It is 2021 and unfortunately on Friday I felt the need to repost “Dear Customer, The Truth about IT“. Little has changed in the 10 years since I wrote the original – if I was writing it today probably the only thing I would change is “IT”, I’d write “Digital” (I should probably also change Manchester United but …).
Unfortunately the vast majority of supplier’s are engaged on the basis of their marketing materials, sales pitch and promises. This tells you nothing about their actual ability to deliver working software. The suppliers can all hire great marketing people and use the same words. They can hire and incentivise the best sales people, and they can all take you out for a good meal, a round of golf or to a strip-club. (O, and they can all find a few “satisfied customers” to provide a testimony.)
The only real way to know if a supplier can deliver is to see them in action. So how can you tell things might be going wrong? What are the warning signs?
With help from Mike Burrows and John Clapham I’ve came up with this list of early warning signs. We were thinking in the context of a client-supplier (outsourced) relationship but many of them apply if you are working with internal teams too.
1) Supplier loads teams up with extra managers: test managers a speciality
1.1) Team members don’t make decisions and defer problems to managers: there is a manager for every problem
1.2) Offshore teams have parallel management hierarchies
1.3) Suppliers feel the need to mark all your managers with their own manager (who is then duplicated offshore)
2) Inverted staffing pyramids (few devs at the bottom, lots of managers, BAs & other non-coders above)
3) People get swapped by suppliers with little notice
3.1) Short term substitutions are made: I once saw a supplier bring in a temporary SAP HR consultant to cover the usual consultant’s 2-week holiday. There was no way the substitute could come up to speed in that time let alone contribute positively.
3.2) People bait & switch: the people you meet first met didn’t last long, they were substituted for inexperienced people
3.3) “I can do that” – you get people new to their role, you get who they have available, people with experience in one role fill another role; a project manager plays coach, a delivery manager plays scrum master
4) Part time assignees (particularly managers): work a few hours a week on the project, see 1.1.
5) Long running “set up” phases
5.1) You spend longer pondering the future than the time it takes to create the future
5.2) A lot of time is spent agonising about infrastructure changes rather than just doing them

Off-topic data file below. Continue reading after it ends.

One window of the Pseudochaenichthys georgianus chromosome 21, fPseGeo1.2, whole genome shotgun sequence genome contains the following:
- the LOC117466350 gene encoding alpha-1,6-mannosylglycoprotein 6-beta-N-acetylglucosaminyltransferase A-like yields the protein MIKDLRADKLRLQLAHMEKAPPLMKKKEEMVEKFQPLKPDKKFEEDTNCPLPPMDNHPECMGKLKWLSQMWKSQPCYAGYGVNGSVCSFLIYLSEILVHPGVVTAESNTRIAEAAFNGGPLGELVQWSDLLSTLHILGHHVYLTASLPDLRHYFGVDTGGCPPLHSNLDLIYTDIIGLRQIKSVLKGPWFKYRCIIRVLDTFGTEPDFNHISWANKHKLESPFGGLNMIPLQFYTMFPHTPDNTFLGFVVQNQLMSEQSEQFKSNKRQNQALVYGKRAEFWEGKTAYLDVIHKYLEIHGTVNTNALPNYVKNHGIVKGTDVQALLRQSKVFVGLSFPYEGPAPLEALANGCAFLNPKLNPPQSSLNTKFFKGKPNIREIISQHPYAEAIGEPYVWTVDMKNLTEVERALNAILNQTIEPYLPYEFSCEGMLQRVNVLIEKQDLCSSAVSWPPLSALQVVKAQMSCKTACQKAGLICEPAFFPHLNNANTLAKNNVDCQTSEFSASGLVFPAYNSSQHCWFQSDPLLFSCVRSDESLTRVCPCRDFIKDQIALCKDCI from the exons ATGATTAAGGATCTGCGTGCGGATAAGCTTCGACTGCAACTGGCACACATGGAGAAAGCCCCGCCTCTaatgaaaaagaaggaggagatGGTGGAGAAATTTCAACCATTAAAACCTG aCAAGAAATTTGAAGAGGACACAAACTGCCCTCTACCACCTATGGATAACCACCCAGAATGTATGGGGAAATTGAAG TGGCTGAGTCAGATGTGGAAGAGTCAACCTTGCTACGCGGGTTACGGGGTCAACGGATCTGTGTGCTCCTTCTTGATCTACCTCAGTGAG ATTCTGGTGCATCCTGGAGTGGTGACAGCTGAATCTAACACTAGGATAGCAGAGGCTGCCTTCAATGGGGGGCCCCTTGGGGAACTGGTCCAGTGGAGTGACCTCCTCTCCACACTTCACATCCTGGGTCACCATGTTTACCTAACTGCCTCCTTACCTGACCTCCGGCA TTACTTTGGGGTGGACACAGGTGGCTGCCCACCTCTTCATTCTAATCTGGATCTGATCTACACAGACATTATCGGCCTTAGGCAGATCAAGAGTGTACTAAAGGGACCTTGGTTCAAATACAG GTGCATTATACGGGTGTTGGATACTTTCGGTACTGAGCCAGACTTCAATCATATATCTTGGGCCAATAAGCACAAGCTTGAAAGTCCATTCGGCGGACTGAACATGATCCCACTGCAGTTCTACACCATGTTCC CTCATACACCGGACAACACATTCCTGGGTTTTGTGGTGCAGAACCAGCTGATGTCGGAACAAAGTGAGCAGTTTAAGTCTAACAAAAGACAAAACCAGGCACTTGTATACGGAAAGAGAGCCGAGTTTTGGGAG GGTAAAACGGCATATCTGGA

5.3) Team advocates for, and does, investment in infrastructure and “reusable code” before anything is usable is actually delivered
Reporting not delivering
6) Supplier does not deliver working software
7) Supplier does not deliver working software every two weeks
In 2021 delivering working software to production every two weeks, or at least usable, potentially releasable software, is table stakes. The best teams deliver multiple times a day. If the supplier can’t deliver something by the end of week 4 you have a second rate supplier. Get out now.
8) Reporting hours done rather than demonstrating working software and stories
9) “Watermelon report” Green on the outside when everything inside is Red; impressive looking reports which don’t distract from the fact that nothing, or very little, was actually complete
9.1) Claiming stuff is done when it hasn’t finished testing
9.2) A Definition of Done which leaves work not-done – Mike has a good post at agendashift.com/done.
Other warning signs
10) You invest as much time in their org design as your own, if this starts to include people performance monitoring and management what are you gaining over using your own people?
11) Suppliers always say yes: no push back and no negotiation, feedback and scrutiny of your requests are signs they are paying attention to your needs. It you ask for the impossible it is better the supplier tells you so than accepts what you ask for. Ideally you want a supplier who can highlight the difficulties with your suggestion and work with you to achieve something akin to what you want even if you have to rethink your request.
12) Your own people are disenfranchised/disgruntled/frustrated by the arrangement. Particularly noticeable where people are expected to work in a different time zone to suit the other partly and when outsourcer staff are elevated (faster, smarter, etc) over the existing people.
In most of these cases the supplier is working around their own constraints rather than putting your needs first.